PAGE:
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OmbudsmanNT Investigation Report Matters arising from allegations of inappropriate conduct by a former Commissioner of Police and another police officer May 2015



OmbudsmanNT Investigation Report Matters arising from allegations of inappropriate conduct by a former Commissioner of Police and another police officer May 2015

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Tabled paper 1378


Tabled Papers for 12th Assembly 2012 - 2016; Tabled Papers; ParliamentNT




Tabled by Adam Giles


Made available by the Legislative Assembly of the Northern Territory under Standing Order 240. Where copyright subsists with a third party it remains with the original owner and permission may be required to reuse the material.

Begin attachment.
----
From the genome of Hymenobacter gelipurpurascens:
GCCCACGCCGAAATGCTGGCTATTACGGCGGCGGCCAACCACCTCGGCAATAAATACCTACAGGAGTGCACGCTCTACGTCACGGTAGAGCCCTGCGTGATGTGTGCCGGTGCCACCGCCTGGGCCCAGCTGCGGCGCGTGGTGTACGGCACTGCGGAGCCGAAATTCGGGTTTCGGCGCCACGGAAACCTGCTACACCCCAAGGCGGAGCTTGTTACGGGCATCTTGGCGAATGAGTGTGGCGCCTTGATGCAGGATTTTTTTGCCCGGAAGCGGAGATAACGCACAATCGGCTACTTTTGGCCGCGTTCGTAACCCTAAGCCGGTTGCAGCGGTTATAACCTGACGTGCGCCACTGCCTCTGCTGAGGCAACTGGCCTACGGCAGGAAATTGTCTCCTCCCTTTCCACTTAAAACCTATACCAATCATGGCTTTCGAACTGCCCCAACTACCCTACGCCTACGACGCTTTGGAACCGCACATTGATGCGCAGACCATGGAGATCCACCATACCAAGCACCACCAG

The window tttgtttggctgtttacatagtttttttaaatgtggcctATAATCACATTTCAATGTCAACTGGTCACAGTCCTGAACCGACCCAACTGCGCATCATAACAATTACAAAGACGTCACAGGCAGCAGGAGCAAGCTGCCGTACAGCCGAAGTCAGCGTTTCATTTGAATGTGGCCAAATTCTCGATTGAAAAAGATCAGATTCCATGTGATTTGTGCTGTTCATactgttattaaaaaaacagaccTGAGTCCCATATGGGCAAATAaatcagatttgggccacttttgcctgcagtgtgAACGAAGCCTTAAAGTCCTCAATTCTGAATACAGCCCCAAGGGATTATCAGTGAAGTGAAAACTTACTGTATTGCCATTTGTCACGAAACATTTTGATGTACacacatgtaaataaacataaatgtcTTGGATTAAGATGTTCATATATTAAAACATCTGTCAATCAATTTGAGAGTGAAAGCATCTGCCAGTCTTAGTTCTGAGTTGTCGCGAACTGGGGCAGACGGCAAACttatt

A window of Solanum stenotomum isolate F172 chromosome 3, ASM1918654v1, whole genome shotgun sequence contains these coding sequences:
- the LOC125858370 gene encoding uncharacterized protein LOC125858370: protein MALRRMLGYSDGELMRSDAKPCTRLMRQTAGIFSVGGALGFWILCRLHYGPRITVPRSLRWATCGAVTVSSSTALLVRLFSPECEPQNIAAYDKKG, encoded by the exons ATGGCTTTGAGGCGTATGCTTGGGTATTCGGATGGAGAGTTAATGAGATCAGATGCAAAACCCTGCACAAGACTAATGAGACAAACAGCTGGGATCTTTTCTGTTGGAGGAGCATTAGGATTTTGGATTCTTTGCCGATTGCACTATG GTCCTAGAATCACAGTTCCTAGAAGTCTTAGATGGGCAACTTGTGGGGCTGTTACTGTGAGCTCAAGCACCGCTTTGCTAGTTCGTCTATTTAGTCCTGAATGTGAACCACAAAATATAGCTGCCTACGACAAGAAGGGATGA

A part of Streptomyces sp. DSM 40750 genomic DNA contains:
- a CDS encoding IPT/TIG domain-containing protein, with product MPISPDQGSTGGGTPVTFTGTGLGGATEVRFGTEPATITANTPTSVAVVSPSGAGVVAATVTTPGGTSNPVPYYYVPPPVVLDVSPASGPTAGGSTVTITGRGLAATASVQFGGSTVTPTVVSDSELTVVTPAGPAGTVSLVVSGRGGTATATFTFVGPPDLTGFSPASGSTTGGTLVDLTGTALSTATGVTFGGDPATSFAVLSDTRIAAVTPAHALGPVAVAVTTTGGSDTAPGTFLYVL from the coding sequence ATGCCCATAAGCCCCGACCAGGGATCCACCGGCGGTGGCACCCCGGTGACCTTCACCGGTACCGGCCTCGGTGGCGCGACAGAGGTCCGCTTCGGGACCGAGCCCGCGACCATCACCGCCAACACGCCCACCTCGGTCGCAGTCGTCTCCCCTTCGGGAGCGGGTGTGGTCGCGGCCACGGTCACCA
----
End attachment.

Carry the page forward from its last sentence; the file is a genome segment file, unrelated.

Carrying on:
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14 simple lack of appreciation that there is an issue; or ineffective attempts to satisfy a range of competing official and personal interests to steer a path through a complicated mess in an effort to avoid having to raise the issues with a superior officer. 69. The second point is that, while broad parameters and procedures can be established for identifying and dealing with integrity issues, the process does not, at the margins at least, lend itself to resolution by adherence to detailed, black and white rules. In many cases, deciding how best to deal with an issue will require considerable disclosure, discussion and debate. 70. It is therefore crucial that all police have regular opportunities to refresh and reflect on integrity issues and what constitutes ethical behaviour. The efficient functioning and the credibility and reputation of NT Police depend on it. 71. This is particularly true for senior police because: if integrity policies are to be followed, it is important that compliance be openly and demonstratively supported at the highest levels in the organisation; and dealing appropriately with issues of this nature often requires a willingness to ask questions and raise issues junior officers must have the confidence that issues they raise will be considered and approached in an appropriate manner by senior officers. 72. Given the extraordinary powers and broad discretions that police have and the wide variety of situations they find themselves in, an important tool in this continuing awareness process will be regular discussion of a broad selection of scenarios that may arise. 73. To illustrate just how broad the potential range of scenarios for police can be, I have set out at Appendix 1 a sample of 46 potential scenarios taken from two sources. 74. One approach to awareness building that commends itself is outlined in the following design principles: Facilitators should be skilled and experienced in managing group facilitation and group dynamics. Conversations about corruption and conduct are notoriously difficult to manage, because behaviours used to illustrate conduct are often context-specific, can stir strong emotion and be difficult to discuss objectively without personal values influencing perspective. Facilitators need a range of resources rather than rigid session plans. ... Workshops about conduct work best when there are a mix of classification levels, ranks and work areas represented among the participants. People will benefit from the wider ranging discussion and seeing the application of judgement and decision-making differences. The risk of conducting a workshop with an existing team is that it may only serve to perpetuate their current world view. Active senior leadership involvement is essential in delivery of the workshops, to show the organisations commitment to building corruption resistance and so that participants can see their senior leaders modelling acceptable behaviours. Workshops need to be interactive participants need to be actively engaged in conversations and debate about the behaviours to effectively develop their understanding around the complexity of the issues.

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